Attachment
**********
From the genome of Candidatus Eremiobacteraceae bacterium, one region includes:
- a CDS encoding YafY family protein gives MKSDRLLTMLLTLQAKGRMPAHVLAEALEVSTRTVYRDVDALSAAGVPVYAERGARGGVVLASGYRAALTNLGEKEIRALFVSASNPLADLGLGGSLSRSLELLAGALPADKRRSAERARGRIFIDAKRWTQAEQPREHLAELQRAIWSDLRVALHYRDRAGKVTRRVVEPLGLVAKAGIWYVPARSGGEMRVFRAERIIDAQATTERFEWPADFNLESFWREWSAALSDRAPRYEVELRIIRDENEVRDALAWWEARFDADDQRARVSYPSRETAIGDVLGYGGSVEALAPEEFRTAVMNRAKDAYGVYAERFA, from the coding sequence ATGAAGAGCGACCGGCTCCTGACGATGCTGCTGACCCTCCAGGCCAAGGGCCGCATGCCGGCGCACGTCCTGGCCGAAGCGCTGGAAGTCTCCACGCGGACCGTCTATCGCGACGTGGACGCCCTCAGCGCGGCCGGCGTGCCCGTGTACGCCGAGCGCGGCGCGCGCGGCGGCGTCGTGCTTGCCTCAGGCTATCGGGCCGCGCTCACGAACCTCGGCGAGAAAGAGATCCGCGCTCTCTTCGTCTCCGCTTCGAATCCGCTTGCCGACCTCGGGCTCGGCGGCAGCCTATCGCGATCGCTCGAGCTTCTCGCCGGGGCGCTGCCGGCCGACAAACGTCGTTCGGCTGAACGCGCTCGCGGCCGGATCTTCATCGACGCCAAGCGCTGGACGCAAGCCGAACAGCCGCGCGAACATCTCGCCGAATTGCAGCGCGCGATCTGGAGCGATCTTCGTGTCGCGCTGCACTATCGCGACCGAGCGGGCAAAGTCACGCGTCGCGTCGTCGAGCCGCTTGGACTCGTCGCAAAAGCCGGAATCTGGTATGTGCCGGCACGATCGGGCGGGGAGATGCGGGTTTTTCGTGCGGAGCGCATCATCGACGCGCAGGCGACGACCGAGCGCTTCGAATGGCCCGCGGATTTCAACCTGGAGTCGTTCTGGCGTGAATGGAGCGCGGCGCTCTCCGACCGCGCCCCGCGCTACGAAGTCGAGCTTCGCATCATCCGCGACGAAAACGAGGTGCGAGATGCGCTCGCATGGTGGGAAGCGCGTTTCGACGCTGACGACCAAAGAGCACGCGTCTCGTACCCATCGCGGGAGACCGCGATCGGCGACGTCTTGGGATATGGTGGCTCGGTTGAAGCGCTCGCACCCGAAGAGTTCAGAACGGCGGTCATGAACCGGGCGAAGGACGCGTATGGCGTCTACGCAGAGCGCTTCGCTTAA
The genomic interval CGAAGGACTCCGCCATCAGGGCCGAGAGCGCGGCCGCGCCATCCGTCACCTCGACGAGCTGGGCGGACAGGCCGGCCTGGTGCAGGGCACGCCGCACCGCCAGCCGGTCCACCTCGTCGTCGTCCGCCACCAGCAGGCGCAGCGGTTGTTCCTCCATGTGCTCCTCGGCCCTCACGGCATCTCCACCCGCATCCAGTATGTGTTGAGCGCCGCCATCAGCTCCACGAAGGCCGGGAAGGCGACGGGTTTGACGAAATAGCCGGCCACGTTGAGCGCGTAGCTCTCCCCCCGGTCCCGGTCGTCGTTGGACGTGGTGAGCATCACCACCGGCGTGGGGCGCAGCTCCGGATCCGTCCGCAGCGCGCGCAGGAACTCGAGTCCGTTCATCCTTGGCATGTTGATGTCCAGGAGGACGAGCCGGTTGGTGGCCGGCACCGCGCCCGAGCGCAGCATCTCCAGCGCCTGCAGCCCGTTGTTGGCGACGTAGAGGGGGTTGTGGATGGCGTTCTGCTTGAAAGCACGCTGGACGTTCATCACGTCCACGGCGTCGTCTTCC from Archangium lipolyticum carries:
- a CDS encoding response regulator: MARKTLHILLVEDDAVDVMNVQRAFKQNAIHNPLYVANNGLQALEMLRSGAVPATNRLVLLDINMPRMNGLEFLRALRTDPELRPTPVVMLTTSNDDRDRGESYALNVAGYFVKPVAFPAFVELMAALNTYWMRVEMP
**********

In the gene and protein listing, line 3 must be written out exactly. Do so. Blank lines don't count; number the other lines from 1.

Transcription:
The genomic interval CGAAGGACTCCGCCATCAGGGCCGAGAGCGCGGCCGCGCCATCCGTCACCTCGACGAGCTGGGCGGACAGGCCGGCCTGGTGCAGGGCACGCCGCACCGCCAGCCGGTCCACCTCGTCGTCGTCCGCCACCAGCAGGCGCAGCGGTTGTTCCTCCATGTGCTCCTCGGCCCTCACGGCATCTCCACCCGCATCCAGTATGTGTTGAGCGCCGCCATCAGCTCCACGAAGGCCGGGAAGGCGACGGGTTTGACGAAATAGCCGGCCACGTTGAGCGCGTAGCTCTCCCCCCGGTCCCGGTCGTCGTTGGACGTGGTGAGCATCACCACCGGCGTGGGGCGCAGCTCCGGATCCGTCCGCAGCGCGCGCAGGAACTCGAGTCCGTTCATCCTTGGCATGTTGATGTCCAGGAGGACGAGCCGGTTGGTGGCCGGCACCGCGCCCGAGCGCAGCATCTCCAGCGCCTGCAGCCCGTTGTTGGCGACGTAGAGGGGGTTGTGGATGGCGTTCTGCTTGAAAGCACGCTGGACGTTCATCACGTCCACGGCGTCGTCTTCC from Archangium lipolyticum carries: